First off, my novelist sister rue202 (er. Ash Digest) has had her first novel published! You can read about it (and find the link to it) on her post I’M PUBLISHED!!!.
Two weeks ago, I finished posting the Restored English Translation (RET) of Beresheet (commonly known as Genesis) with Chapter 50. Today, I introduce my RET of the Book of Esther, known in Hebrew as Megillat Ester. As usual, it contains the Hebrew names, with a glossary of them at the end.
You won’t find this chapter in most Bibles. It, along with several other sections of Esther, is commonly relegated to the “Apocrypha”. I covered this in my post The Canon of Scripture, Part 1: The Apocrypha, but I’ll recap here.
THE oldest text (that I’m aware of) to exclude the “apocryphal” portions of Esther is the Masoretic Text, which did not arise until the 7th-11th centuries AD. Two of the three oldest Biblical canons – the Greek Septuagint (3rd-2nd centuries BC) and the Aramaic Peshitta (1st century BC-1st century AD) – both include the “apocryphal” version (the other oldest canon, the Dead Sea Scrolls, didn’t include Esther). The Ethiopian Orthodox Church – THE oldest denomination in the world, dating to the 1st century AD (founded by a combination of Ethiopian visitors to Jerusalem during the outpouring of the Holy Spirit in Acts and visits by Apostles) accepts the “long” version of Esther. Josephus, the famous 1st century Jewish historian, used (and presumably accepted) the “long/apocryphal” version. The “long” version is similarly found in the Jewish Midrash. Most damningly, the Jewish Talmud directly admits that the Rabbinic/Protestant “short” Esther is an ABRIDGEMENT of Mordecai’s original book.
As James Trimm put it, ” While the ‘additional’ sections do not appear in the Masoretic Text, they do appear in the Septuagint, and our oldest copies of Esther by far are these Greek Septuagint copies. SO are these truly ‘additions’ to Esther? Or are they ‘subtractions’ from Esther.” The answer is that they are “subtractions”, that the “Apocryphal” version is the inspired original, and that the “short” version we’re familiar with is an unholy mutilation.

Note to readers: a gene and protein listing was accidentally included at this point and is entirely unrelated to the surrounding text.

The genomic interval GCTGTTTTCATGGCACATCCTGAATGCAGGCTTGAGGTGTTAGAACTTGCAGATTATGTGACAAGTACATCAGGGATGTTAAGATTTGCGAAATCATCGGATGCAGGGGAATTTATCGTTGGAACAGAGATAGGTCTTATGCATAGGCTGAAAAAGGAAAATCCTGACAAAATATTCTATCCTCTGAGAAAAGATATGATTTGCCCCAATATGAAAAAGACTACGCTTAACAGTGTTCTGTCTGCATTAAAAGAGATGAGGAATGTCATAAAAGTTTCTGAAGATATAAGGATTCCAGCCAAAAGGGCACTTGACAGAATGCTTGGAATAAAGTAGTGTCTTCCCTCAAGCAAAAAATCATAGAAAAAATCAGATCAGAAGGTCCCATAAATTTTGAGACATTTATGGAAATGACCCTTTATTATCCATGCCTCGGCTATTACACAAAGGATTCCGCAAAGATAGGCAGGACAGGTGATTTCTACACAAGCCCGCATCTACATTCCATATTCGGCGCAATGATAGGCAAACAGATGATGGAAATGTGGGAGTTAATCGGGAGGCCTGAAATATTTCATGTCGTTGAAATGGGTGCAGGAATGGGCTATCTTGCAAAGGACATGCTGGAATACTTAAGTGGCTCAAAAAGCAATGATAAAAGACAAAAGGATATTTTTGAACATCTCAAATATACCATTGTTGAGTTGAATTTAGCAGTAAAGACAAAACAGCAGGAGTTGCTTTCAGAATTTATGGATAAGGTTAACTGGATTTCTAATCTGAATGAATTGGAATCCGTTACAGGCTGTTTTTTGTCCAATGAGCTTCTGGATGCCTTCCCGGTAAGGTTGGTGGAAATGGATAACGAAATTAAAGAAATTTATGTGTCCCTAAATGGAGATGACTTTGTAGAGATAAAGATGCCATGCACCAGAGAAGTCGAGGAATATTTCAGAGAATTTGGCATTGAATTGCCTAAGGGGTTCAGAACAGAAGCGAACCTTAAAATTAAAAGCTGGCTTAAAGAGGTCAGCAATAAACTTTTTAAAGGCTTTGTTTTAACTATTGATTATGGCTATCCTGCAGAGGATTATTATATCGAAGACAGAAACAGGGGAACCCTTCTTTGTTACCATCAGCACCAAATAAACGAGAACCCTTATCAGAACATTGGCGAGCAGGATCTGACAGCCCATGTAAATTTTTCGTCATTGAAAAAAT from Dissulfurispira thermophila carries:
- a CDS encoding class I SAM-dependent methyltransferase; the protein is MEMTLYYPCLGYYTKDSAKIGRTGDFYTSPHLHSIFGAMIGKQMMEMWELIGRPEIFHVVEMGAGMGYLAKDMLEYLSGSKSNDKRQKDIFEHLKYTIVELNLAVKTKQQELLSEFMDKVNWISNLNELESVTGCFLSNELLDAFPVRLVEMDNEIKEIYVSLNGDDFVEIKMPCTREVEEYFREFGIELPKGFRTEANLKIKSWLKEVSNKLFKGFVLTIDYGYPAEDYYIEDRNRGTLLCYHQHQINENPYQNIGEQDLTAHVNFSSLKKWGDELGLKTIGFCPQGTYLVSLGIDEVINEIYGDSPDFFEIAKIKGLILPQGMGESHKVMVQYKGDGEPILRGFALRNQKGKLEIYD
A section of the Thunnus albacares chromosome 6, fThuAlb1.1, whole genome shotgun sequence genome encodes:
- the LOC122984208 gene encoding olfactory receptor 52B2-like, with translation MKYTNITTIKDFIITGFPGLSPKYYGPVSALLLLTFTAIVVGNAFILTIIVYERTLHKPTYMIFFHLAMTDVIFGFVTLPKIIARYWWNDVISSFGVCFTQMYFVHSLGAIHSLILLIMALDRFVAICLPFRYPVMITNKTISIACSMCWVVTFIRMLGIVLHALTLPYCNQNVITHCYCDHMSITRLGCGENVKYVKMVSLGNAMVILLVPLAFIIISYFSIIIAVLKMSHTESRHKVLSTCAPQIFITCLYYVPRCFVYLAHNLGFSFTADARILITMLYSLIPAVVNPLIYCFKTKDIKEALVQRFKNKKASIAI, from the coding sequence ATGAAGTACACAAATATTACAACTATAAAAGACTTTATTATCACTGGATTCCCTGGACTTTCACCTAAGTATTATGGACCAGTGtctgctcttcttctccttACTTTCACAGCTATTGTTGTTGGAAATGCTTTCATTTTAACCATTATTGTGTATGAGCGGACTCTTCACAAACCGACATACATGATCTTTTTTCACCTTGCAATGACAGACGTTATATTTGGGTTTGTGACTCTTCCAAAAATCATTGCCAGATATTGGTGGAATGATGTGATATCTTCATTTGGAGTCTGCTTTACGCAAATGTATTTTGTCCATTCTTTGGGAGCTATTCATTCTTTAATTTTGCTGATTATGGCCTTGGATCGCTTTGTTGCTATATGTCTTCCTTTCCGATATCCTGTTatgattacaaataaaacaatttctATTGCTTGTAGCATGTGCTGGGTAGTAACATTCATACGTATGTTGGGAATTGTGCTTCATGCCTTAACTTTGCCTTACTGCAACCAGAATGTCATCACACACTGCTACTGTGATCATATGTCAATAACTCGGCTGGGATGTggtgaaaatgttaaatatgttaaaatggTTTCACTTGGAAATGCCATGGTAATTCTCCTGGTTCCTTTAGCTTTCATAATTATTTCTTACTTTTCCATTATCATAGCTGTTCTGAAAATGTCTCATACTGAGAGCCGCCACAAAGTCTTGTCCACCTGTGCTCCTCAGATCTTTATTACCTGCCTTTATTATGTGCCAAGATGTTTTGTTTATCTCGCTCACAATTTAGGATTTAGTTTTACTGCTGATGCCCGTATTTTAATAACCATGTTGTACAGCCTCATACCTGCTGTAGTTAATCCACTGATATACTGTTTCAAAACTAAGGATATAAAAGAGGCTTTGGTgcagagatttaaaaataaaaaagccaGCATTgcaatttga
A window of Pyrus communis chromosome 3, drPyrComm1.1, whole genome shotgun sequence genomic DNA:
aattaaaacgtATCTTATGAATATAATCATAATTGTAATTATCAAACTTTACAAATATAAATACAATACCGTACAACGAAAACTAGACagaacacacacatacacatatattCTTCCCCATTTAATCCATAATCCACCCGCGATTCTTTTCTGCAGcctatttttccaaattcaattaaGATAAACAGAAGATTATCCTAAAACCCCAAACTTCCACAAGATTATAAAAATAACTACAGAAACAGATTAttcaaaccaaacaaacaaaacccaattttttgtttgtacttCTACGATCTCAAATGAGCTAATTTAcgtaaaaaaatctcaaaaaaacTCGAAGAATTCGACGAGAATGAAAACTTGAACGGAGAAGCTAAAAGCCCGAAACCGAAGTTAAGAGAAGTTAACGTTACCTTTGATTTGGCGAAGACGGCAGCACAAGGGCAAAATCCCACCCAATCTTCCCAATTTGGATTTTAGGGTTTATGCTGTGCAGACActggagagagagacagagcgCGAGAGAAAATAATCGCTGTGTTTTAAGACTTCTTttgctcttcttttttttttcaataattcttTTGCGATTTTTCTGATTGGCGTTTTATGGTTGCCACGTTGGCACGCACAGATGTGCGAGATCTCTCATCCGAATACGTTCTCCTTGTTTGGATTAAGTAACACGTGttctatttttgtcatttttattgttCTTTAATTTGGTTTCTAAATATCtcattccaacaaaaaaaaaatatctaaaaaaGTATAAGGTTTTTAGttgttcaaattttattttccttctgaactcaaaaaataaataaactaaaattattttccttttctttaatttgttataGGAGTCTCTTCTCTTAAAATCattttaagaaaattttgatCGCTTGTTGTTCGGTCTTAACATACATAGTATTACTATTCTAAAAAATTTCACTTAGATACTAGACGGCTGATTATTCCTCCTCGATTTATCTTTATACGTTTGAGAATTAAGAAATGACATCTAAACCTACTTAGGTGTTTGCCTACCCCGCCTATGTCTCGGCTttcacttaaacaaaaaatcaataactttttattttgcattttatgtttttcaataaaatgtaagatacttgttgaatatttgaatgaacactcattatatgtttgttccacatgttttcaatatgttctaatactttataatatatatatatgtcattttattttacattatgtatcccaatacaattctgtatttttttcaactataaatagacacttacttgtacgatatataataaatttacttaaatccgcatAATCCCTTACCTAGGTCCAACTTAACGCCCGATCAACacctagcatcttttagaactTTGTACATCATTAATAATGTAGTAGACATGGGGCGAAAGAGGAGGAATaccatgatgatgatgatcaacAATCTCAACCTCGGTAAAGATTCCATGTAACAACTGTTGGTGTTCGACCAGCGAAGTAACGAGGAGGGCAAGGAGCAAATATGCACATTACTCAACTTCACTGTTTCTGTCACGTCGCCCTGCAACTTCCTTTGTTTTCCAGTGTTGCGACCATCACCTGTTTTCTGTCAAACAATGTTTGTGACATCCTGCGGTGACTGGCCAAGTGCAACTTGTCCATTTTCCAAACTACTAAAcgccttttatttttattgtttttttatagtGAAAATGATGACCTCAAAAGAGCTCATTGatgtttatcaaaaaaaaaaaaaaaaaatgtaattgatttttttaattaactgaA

The canonicity of Esther has been questioned by some; the following link does a pretty sufficient job of explaining why it’s Scripture (although it’s sadly slightly tainted by an anti-Apocrypha bias):
It is commonly claimed (sometimes as an accusation) that Esther doesn’t mention God. Aside from God’s handywork being immensely obvious, it’s only the mutilated version that doesn’t mention God; the original “long/Apocryphal” version does – by His Name YEHOVAH, His titles ELOHIM, ADONAI, etc.
Here, anyway, is the TRUE first chapter of the Book of Esther (the “Chapter 1” that appears in Rabbinic, Protestant and many Messianic translations is actually chapter). (Although it’s worth noting that chapter and verse divisions vary between translations; what I count as the first 3 chapters are counted by some as one chapter, with some counting what I call chapters 1 and 2 – and the first verse of chapter 3 – as the first verse.)
1 In the second year of the reign of Achashverosh the Great, on the first of the month Nisan, Mordekai the son of Yair, the son of Shimi, the son of Kish, of the tribe of Binyamin, saw a dream. 2 This person was a Yehudi and lived in the city of Shushan, a great man, serving in the king’s house. 3 And he was from the captivity, whom Nevukadnetsar the King of Bavel captured and carried from Yerushalayim with Yekonyah the King of Yehudah. And this was his dream. 4 And behold! A noise of a tumult, thunder and earthquake, and agitation in the land. 5 And behold, two mighty dragons advanced, both ready to fight, and their cry was great. 6 And at the same cry all nations were ready for war, so that they might make war against the righteous nation. 7 And behold, a day of darkness and thick darkness, tribulation and worry, distress and great agitation on the earth. 8 And each righteous nation was disturbed, fearing themselves wicked, and were ready to be annihilated. 9 Then they cried to The ELOHIM, and from their cry a very great water was made, as it were from a small river fountain. 10 Light and the sun rose, and the lowly were exalted, and devoured the renowned. 12 Now when Mordekai, who had seen this dream, and what The ELOHIM had determined to do, was awake, he bore this dream in mind, and until night was desirous by all means to know it.
Achashverosh – Ahasuerus (variously identified as Xerxes I, or Artaxerxes I, II or III)
Nisan – alternate name for Aviv, the first month of the year
Mordekai – Mordecai
Yair – Jair
Shimi – Shimei
Binyamin – Benjamin
Yehudi – Jew
Shushan – Susa
Nevukadnetsar – Nebuchadnezzar
Bavel – Babel/Babylon
Yerushalayim – Jerusalem
Yekonyah – Jeconiah (Jehoiachin)
Yehudah – Judah
ELOHIM – God